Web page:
- One must be a fox in order to recognize traps, and a lion to frighten off wolves. Machiavelli Niccolo
Visit V&A Museum of Childhood, London
Bethnal Green in the Tudor era was a popular London suburb for the new gentry. There was good agricultural land with opportunities for hunting grounds, plenty of space for large homes, it wasn’t far from the Thames and it was also very handy for the City of London. However, by the 17th century, London was growing and encroaching on the local gentry’s idyll. Under the guise of philanthropy and in order to halt growing urban development, the gentry of Bethnal Green bought a plot of land and in 1690, put it into trust as Common Land – that is, land for the lower classes of society to grow crops and graze cattle.
Over the next 160 years, Britain changed dramatically. The Industrial Revolution led to the transformation of London’s East End, engulfing Bethnal Green and becoming home to the new working class masses. In 1851 William Gladstone, later Prime Minister, suggested a museum be built in Bethnal Green. Three leading local figures, Sir Antonio Brady, Bethnal Green rector Revd Septimus Hansard and Dr Millar bought the common land and lobbied Parliament for a museum to be built there. The ambition behind the museum was in keeping with the way the Victorians saw the world. However, the museum would not be built for some time.
The 19th century witnessed the growth of urban society and a complete change in living styles, and universal education was deemed necessary for the modern age. Although it would not be until 1880 that universal education would be compulsory for children aged up to 10, the century saw a growth in schooling provisions and the idea of rational recreation – the idea that people could improve their minds in their leisure time by visiting museums and galleries. Prince Albert was an advocate of rational recreation and to this end he helped launch the museums at South Kensington, the area being nicknamed Albertopolis.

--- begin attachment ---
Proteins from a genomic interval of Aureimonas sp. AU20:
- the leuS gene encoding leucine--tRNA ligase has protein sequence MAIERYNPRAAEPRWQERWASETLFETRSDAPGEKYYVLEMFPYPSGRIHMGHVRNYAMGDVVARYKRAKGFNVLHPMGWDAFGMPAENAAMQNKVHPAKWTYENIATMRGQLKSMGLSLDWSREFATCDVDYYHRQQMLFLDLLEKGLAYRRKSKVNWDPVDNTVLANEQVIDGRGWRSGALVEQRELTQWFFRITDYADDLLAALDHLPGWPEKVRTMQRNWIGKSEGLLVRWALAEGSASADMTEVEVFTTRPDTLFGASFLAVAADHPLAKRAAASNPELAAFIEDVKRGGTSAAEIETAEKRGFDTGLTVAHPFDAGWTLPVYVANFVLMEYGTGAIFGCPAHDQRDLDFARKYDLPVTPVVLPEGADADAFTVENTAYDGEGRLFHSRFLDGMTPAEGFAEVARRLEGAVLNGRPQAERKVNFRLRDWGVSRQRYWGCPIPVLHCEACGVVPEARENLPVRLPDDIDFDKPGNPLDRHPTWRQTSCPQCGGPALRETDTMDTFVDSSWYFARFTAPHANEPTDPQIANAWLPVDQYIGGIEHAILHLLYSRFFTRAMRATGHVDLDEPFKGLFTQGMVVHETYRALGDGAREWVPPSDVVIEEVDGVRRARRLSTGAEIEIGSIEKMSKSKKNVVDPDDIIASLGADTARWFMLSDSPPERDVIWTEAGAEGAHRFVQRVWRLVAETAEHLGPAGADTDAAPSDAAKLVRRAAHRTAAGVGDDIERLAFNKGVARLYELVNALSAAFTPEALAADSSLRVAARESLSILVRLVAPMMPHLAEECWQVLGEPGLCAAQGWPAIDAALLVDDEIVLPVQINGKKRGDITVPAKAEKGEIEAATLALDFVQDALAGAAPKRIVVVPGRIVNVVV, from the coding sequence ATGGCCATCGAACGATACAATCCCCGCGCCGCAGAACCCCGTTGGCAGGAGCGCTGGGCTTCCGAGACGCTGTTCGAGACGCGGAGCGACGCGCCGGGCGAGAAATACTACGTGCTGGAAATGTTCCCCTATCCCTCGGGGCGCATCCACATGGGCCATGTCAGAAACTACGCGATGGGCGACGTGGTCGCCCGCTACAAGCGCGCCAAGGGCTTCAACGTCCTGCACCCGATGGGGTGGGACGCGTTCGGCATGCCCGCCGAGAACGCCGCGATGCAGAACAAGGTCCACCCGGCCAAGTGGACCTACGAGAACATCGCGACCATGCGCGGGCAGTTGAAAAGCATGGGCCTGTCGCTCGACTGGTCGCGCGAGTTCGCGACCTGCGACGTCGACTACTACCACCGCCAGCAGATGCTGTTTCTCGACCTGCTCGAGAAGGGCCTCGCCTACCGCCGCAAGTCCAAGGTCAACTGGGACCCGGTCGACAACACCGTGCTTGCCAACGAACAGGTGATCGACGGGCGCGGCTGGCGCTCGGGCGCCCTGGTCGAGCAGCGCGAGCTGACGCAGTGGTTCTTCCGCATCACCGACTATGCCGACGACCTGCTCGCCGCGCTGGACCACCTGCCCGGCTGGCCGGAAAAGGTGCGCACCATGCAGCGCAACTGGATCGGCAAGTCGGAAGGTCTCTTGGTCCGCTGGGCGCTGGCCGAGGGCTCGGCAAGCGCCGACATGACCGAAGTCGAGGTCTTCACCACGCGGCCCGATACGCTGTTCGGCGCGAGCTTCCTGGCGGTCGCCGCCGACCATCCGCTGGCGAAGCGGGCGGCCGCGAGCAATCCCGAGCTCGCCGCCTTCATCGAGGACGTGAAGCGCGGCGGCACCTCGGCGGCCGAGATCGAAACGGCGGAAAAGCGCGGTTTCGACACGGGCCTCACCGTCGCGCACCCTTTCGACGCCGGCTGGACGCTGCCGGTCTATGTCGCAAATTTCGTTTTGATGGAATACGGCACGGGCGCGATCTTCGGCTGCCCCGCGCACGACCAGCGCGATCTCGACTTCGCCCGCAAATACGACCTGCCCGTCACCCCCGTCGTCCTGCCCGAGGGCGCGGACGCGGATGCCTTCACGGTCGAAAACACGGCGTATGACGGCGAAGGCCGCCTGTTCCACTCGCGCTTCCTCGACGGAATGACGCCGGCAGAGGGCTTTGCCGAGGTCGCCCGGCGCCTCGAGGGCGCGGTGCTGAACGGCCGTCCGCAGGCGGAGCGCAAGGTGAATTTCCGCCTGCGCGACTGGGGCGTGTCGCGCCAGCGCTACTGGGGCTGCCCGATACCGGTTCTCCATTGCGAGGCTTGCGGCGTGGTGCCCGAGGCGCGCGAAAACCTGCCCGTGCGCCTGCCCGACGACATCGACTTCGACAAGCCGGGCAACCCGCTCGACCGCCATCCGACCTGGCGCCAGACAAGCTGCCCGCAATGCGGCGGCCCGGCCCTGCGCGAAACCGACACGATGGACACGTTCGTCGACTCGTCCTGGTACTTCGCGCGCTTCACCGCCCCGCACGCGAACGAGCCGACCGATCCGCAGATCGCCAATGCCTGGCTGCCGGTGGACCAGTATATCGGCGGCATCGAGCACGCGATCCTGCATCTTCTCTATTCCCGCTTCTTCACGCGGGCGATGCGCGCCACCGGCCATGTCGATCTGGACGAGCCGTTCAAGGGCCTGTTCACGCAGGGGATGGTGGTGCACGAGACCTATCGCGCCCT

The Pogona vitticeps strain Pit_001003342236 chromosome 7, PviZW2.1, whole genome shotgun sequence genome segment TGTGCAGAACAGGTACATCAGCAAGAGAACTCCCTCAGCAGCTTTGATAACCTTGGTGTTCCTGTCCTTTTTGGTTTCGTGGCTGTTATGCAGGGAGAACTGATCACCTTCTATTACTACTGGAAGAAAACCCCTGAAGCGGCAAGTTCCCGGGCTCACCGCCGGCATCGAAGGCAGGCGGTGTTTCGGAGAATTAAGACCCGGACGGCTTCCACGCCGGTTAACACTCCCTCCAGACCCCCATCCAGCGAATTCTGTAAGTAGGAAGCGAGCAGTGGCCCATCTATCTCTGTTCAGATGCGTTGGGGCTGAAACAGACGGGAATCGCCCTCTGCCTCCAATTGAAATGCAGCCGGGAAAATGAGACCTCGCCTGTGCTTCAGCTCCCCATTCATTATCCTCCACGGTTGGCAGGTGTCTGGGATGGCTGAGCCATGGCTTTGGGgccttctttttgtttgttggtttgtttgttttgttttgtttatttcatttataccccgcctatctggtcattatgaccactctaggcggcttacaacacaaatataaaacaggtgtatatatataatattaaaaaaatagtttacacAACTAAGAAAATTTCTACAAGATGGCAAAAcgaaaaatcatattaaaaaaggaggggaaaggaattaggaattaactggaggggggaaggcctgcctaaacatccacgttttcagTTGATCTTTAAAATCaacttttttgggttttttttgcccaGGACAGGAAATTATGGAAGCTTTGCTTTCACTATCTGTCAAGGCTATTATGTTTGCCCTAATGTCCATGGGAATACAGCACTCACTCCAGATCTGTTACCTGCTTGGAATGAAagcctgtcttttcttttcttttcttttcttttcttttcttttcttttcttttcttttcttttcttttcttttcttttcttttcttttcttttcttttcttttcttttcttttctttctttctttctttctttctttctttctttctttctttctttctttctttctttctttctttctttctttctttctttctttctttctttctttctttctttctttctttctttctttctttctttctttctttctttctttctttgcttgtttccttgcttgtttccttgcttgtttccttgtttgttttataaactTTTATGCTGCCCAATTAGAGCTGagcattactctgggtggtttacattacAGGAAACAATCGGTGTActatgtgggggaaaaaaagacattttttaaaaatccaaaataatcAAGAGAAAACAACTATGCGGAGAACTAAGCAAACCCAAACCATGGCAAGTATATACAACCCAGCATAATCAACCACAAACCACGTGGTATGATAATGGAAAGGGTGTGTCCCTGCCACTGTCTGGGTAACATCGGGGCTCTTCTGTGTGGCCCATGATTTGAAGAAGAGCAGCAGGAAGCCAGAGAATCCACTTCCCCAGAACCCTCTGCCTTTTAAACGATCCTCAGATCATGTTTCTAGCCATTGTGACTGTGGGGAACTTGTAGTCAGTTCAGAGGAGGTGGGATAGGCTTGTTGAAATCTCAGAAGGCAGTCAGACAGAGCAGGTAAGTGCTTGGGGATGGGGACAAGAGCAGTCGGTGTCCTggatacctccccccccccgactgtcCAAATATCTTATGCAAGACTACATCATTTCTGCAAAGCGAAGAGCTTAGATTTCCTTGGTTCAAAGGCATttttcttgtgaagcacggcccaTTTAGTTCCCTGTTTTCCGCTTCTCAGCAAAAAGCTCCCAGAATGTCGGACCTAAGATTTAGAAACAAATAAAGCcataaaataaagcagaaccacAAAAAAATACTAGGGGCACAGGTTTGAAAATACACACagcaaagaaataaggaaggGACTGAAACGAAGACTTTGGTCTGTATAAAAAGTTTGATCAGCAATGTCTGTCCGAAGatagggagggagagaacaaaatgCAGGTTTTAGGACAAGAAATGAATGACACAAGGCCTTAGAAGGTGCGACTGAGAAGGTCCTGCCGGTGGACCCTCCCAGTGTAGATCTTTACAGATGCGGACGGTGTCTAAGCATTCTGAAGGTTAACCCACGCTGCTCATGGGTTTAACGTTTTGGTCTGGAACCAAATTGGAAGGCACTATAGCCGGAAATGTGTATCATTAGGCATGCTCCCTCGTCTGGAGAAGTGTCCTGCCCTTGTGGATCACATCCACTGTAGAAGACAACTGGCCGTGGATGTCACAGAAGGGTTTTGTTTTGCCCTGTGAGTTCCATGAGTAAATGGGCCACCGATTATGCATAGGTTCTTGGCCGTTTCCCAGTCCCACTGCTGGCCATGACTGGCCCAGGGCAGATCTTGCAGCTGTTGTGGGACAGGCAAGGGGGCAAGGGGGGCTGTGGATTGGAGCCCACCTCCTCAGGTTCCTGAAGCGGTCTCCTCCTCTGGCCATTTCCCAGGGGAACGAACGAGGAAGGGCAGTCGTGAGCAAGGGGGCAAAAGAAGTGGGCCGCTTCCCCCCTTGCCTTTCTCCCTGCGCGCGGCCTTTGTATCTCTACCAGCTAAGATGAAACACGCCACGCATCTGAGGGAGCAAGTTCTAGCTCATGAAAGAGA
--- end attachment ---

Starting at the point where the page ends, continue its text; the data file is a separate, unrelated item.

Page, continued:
1851 marked the year of the hugely important Great Exhibition (or the Great Exhibition of the Works of Industry of all Nations) which was intended to show off Britain’s might and technological know-how. A purpose built iron frame building covered in glass, known as the Crystal Palace, was constructed in Hyde Park. The Crystal Palace was the brainchild of Prince Albert, who chose Henry Cole to direct the operation. Henry Cole had come to Prince Albert’s attention when he lobbied parliament for better standards in industrial design. Cole was also responsible for issuing the Penny Black stamp and the first commercial Christmas card. In 1852 he was made superintendent of the Department of Practical Design, renamed Department of Practical Art in 1853.
The Department was housed at Marlborough House from 1852. This, however, was to be the home of the Prince of Wales when he came of age in 1859 and so a new permanent home was required for the Department combined with items from the Great Exhibition, the Museum of Manufacturers and the School of Design. Profits from the Great Exhibition were used to buy land in Brompton, west of Knightsbridge in London, and a temporary iron structure was built there (Benjamin Disraeli argued in Parliament that, if the venture failed, the iron structure could be re-used.) However, the new South Kensington Museum, designed and built by Charles Young and Company, was not loved. Cole was away in Paris when the design of the building was agreed: a simple iron frame covered in corrugated iron and in common with many of his contemporaries, he considered it hideous. It was quickly nicknamed the Brompton Boilers, as it resembled three boilers laid side by side. The Builder bluntly wrote, “Its ugliness is unmitigated” and The Civil Engineer described it as a “huge lugubrious hospital for decayed railway carriages”.